A History of the County of Lancaster: Volume 7. Originally published by Victoria County History, London, 1912.
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Eglestun, Dom. Bk.; Eccliston, 1212; Ecleston, 1285; Great Eccleston, 1296.
This township has a considerable amount of lowlying land by the Wyre, which river forms the northern boundary; but the Copp, which occupies the south-west quarter, rises to a height of 55 ft. above the sea level. On the northern slope of it is the village of Great Eccleston. The area is 1,469 acres, (fn. 1) and in 1901 the population numbered 583.
The roads spread out from the village. Eastward goes one to St. Michael's; east and south, another to Inskip; west, to Little Eccleston, in the parish of Kirkham, affording a way across the Wyre by Cartford Bridge; south, through Copp hamlet to Elswick.
The township is governed by a parish council.
There have long been three cattle fairs—in March, April and November, held by custom.
The soil is clay, and principally used for pasture land, but wheat, oats, barley and beans are grown. Rushes were formerly a staple commodity, and rushlights were made.
Thomas Barrow, a local portrait painter of some ability, was born at Great Eccleston in 1737 and buried at St. Michael's in 1822. (fn. 2)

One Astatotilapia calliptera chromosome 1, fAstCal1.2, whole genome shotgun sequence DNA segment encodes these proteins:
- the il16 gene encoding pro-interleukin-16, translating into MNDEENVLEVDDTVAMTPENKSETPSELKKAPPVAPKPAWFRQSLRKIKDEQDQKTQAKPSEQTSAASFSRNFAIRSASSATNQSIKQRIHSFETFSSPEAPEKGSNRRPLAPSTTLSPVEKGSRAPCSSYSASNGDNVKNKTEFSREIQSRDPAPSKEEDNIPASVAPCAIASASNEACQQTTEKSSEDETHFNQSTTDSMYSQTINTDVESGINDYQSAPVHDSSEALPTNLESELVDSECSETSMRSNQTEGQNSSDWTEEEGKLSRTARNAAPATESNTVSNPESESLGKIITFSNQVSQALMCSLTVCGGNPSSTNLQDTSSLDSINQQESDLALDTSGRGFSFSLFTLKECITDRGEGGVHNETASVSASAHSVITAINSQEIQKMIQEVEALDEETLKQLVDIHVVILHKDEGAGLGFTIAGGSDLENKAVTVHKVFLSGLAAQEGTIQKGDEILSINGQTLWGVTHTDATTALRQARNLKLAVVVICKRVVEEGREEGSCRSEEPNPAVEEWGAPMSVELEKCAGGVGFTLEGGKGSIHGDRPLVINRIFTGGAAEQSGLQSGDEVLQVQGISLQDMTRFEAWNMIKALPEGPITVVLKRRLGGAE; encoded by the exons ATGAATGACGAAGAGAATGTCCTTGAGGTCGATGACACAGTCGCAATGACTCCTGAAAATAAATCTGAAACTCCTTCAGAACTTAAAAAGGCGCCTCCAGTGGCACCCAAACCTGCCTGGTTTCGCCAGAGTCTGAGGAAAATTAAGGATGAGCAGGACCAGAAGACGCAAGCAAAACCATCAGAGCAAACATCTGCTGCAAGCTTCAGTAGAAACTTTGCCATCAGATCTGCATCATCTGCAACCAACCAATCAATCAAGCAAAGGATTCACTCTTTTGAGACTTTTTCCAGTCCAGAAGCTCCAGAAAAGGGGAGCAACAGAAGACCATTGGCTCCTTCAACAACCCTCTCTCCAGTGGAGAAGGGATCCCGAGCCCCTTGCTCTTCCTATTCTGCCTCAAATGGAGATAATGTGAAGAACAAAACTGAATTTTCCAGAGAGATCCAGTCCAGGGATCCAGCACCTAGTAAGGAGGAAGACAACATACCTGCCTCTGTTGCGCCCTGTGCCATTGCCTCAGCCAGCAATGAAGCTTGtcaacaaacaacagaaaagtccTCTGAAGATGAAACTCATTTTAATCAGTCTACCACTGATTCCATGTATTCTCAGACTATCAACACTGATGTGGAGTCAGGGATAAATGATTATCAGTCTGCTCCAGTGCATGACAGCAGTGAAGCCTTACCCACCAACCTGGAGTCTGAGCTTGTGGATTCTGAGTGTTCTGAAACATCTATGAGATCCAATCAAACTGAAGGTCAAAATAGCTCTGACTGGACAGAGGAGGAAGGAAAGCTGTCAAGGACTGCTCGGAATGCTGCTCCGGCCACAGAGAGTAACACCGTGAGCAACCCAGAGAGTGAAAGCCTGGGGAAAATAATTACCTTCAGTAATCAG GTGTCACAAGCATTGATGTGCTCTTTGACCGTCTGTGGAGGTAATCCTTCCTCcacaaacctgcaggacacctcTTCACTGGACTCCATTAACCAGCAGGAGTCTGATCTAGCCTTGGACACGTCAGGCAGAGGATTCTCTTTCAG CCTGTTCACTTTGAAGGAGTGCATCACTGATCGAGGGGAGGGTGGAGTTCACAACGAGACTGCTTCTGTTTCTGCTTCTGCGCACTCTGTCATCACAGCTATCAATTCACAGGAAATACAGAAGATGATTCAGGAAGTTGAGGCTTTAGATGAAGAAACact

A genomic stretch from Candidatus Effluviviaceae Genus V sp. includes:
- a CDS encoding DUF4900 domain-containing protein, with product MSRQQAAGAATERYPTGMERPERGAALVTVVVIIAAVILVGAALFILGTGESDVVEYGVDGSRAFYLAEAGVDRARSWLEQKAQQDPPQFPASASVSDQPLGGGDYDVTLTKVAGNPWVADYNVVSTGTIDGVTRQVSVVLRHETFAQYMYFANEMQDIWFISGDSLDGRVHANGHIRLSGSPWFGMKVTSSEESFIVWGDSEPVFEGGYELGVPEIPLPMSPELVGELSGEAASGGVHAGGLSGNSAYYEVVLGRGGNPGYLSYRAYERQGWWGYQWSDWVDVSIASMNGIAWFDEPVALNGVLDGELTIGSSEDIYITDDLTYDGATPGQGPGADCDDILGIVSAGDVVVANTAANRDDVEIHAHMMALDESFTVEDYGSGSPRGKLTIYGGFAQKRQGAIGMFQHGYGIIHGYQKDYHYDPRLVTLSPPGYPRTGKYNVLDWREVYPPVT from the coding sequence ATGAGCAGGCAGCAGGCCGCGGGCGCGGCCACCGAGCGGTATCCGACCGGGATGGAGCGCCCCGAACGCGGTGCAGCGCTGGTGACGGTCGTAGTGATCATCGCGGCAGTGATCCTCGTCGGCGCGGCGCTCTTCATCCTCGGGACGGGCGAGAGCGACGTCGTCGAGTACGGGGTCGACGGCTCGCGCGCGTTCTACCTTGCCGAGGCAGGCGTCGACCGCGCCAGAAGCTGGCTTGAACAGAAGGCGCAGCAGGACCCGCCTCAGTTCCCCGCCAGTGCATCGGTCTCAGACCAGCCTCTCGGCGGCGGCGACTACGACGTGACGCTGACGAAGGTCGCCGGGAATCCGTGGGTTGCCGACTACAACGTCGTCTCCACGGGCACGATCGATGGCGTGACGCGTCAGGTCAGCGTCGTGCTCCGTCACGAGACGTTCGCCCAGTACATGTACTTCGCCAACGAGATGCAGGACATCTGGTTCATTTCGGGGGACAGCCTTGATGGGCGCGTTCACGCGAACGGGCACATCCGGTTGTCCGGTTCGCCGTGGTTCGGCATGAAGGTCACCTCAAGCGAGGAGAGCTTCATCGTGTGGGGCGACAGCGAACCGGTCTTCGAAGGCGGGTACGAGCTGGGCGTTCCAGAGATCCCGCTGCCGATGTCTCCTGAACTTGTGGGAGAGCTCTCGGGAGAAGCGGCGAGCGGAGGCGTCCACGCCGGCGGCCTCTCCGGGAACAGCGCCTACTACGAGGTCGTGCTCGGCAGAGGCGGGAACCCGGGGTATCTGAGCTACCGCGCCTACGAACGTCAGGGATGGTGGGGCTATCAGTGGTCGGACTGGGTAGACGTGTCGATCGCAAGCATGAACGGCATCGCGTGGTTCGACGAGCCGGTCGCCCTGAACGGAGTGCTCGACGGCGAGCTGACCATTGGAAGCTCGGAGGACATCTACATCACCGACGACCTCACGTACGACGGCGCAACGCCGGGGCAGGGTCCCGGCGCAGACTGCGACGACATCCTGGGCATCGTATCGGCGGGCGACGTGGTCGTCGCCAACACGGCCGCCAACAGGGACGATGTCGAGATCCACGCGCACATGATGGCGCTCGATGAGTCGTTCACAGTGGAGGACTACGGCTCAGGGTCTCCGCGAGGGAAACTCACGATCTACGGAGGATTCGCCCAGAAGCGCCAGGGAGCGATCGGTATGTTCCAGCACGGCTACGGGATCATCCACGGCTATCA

A ghost story was connected with Cross House, (fn. 3) formerly owned by the White family.
In 1066 Earl Tostig held GREAT ECCLESTON, assessed as two ploughlands, as a member of his Preston lordship. (fn. 4) Later it is found to have been included in the Wyresdale or Garstang fee of the Lancaster family, and the immediate tenants in 1212 have been identified as Ralph de Eccleston and Walter son of Swain, lord of Carleton. (fn. 5) In 1242 Adam de Eccleston held of William de Lancaster by knight's service. (fn. 6) In 1347 it was found that in William de Coucy's lordship of Wyresdale Sir Richard de Kighley held one plough-land by knight's service, and the heir of William de Bartail or Bartle held another plough-land similarly. (fn. 7) At other times Kighley and Bartail were said to hold two-thirds and one-third respectively.
In the absence of evidence it is impossible to trace the lordship clearly. The Kighley manor seems to represent that of Adam de Eccleston in 1242, (fn. 8) and to have been joined in practice with Inskip (fn. 9) it descended to the Cavendish family. (fn. 10) The Earl of Derby is now said to be lord of the manor. (fn. 11) The Bartail manor was held of Boteler of Rawcliffe, whose title came, in part at cast, from a grant of the homage of William son of Uctred de Eccleston made by Walter son of Sir William de Carleton to Richard le Boteler about 1260. (fn. 12) Thomas de Bartail died in 1349 holding a third part of Great Eccleston. (fn. 13) Of the Boteler tenure there is little to record. (fn. 14)